Trade secrets protection extends the liability of misappropriation not only to those who directly engage in unlawful conducts but also to third parties. As primary actors often misappropriate trade secrets to disclose them to a third party who would then (say) actually use them, such third party liability is believed to be essential for meaningful protection of trade secrets and preventing dishonest commercial practices. In intellectual property, third party liability is distinguished from primary liability on the basis of subjective requirements: knowledge and intent. Primary infringement is traditionally conceived as a strict liability regime, with knowledge and intent playing a limited role. The absence of a good faith infringement defence in patent law, for example, is a strong indication of this. However, as trade secrets misappropriation is conceived around the prevention of commercial dishonesty, knowledge and intent play an important part. Art 4(5) of the EU Trade Secrets Directive has created new types of misappropriation liability, which arguably may shift trade secrets misappropriation under EU law closer to patent infringement since it allows tracing of liability through goods embodying trade secrets. 
 
Using the texts of Articles 26 the Unified Patent Court Agreement and article 4 EU Trade Secrets Directive as examples of patent infringement and misappropriation, this paper examines and compares the role of knowledge and intent in patents and trade secrets. We  argue that due to absence of notice on the substance of the protected subject matter, the level of knowledge required for third party misappropriation should be strictly interpreted. The substance of trade secret cannot be implied by the secrecy measures alone. Thus, third party liability in trade secrets should be clearly doctrinally differentiated from third party/ secondary  liability of other registrable rights such as patents.  As Member States implement the Directive, this observation should be useful as it points towards (1) the importance of taking reasonable steps requirement seriously in the assessment of misappropriation, (2) a need  to differentiate levels of knowledge and intent, at each stage of misappropriation (acquisition, use and disclosure) and (3) argues in favour of a strong good faith consideration reflected in both injunction and compensatory remedies.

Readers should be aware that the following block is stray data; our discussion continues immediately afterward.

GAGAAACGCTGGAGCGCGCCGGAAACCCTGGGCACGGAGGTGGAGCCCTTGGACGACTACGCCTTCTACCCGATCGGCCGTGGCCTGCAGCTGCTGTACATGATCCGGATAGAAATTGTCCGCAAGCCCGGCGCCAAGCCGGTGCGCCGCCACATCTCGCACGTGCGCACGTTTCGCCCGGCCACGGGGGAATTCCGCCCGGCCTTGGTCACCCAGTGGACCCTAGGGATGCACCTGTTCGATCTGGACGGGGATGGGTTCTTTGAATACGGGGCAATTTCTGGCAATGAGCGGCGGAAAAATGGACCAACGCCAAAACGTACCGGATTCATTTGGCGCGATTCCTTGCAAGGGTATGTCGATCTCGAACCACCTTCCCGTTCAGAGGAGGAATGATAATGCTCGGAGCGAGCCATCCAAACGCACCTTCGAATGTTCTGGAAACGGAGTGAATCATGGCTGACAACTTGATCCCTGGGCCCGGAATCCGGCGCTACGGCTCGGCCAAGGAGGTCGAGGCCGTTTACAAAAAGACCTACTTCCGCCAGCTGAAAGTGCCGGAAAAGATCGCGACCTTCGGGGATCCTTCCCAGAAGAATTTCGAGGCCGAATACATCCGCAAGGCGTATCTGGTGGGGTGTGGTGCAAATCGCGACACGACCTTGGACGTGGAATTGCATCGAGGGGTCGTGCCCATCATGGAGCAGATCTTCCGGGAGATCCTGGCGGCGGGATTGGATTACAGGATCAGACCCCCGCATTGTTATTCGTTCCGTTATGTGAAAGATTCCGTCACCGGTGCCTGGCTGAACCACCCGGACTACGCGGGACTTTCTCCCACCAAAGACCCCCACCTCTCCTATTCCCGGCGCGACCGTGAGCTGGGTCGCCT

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Each year the OIPRC hosts a number of leading academics from around the world as part of its Invited Speaker Series. These events typically run from 5:15-6:45pm on Thursday evenings at St. Peter’s College; if the venue or time is different, it will be noted on the Events calendar.  The Speaker Series consists of a presentation of about 45 minutes, followed by a Q&A session with the assembled group of academic staff, students (both undergraduate and graduate), researchers, and interested members of the public.  Discussion is informal and includes participants from several disciplines, with a wide range of prior knowledge.
 
Convenors: Dev Gangjee and Robert Pitkethly
 
Refreshments and snacks are served at the conclusion of the discussion.  All are welcome.